When Charlie died, Sara knew it was the worst thing that could ever happen to her.
The Air Force took Jack from their fracturing marriage, frozen by the grief that was crushing it, and sent him someplace because he didn't care any more than she did—nothing would ever be the same.
Jack came back, and left again. They loved each other; they were too broken to love each other. They had gone to the end of the universe together and seen its reflection in each other's eyes.
After a year or two, she realized: the worst thing that could ever happen to her had already happened. Nothing, ever again, could hurt that much.
She didn't know if Jack had realized that yet, or if he still had what the Air Force had needed him for, if he was still grieving in the way that meant he didn't care what happened to him. She didn't ask.
She quit smoking, unafraid of some sterile distant death but not afraid to fight it, either.
She called some of her former friends, people she'd drifted away from when she married, or when Charlie was born, or when he died. Some of them brushed her off, but others made time for her—lunches and lazy afternoons, weekdays when their children were in school.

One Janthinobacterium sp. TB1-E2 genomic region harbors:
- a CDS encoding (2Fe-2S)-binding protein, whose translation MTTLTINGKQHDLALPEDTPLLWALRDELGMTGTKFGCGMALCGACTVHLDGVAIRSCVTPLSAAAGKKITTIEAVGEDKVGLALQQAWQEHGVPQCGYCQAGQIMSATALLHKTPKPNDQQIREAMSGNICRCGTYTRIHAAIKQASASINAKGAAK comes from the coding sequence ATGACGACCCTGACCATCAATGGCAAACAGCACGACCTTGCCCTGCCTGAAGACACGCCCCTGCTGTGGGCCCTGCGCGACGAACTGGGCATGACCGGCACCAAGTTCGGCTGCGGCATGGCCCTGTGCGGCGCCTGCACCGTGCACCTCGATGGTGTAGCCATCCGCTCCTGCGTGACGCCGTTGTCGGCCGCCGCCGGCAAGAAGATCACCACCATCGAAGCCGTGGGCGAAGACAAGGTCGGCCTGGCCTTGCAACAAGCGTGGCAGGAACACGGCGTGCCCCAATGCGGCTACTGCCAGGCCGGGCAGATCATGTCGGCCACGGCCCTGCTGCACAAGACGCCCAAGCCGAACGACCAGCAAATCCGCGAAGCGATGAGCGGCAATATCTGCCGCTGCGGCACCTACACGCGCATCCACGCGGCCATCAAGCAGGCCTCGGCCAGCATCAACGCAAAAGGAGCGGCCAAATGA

She signed up for night classes in engineering. She'd always had a knack for cars and motorcycles, but it had been mostly guesswork, picked up here and there. In her classes she learned why things worked, how the sense she had of moving parts applied to more than just vehicles.
One day someone came to her door, a man with glasses and a grave expression, and told her Jack was missing in action. Sara felt her mind go light, blank, floating. Static. A voice that didn't sound like hers said, "Missing, or dead?"
"We're not sure," the man said, and she felt herself sink back into her body, centered and steady, as she saw the pain tightening the edges of his eyes. "We're doing everything we can to find out," he added, and she said, "Sit down, please," not knowing how she was the one who could offer comfort but knowing she was.
Three months later she got a call from Cheyenne Mountain, Jack's voice familiar and heart-piercing as he told her he was alive.
She was glad.
She signed up for yoga, relearned the stretch and strength of her body. She went back to school full-time, got used to being outside her—her husband's—tidy pretty home all day. She had been a good daughter, and a good housewife, and a good mother. Her life had been other people's.
The sky lit up, every few years, with explosions.
She fell in love again. She graduated summa cum laude and applied to graduate programs; she had her choice of the ones that accepted her. She remarried.
She had been to the end of everything and crawled back. She was not afraid.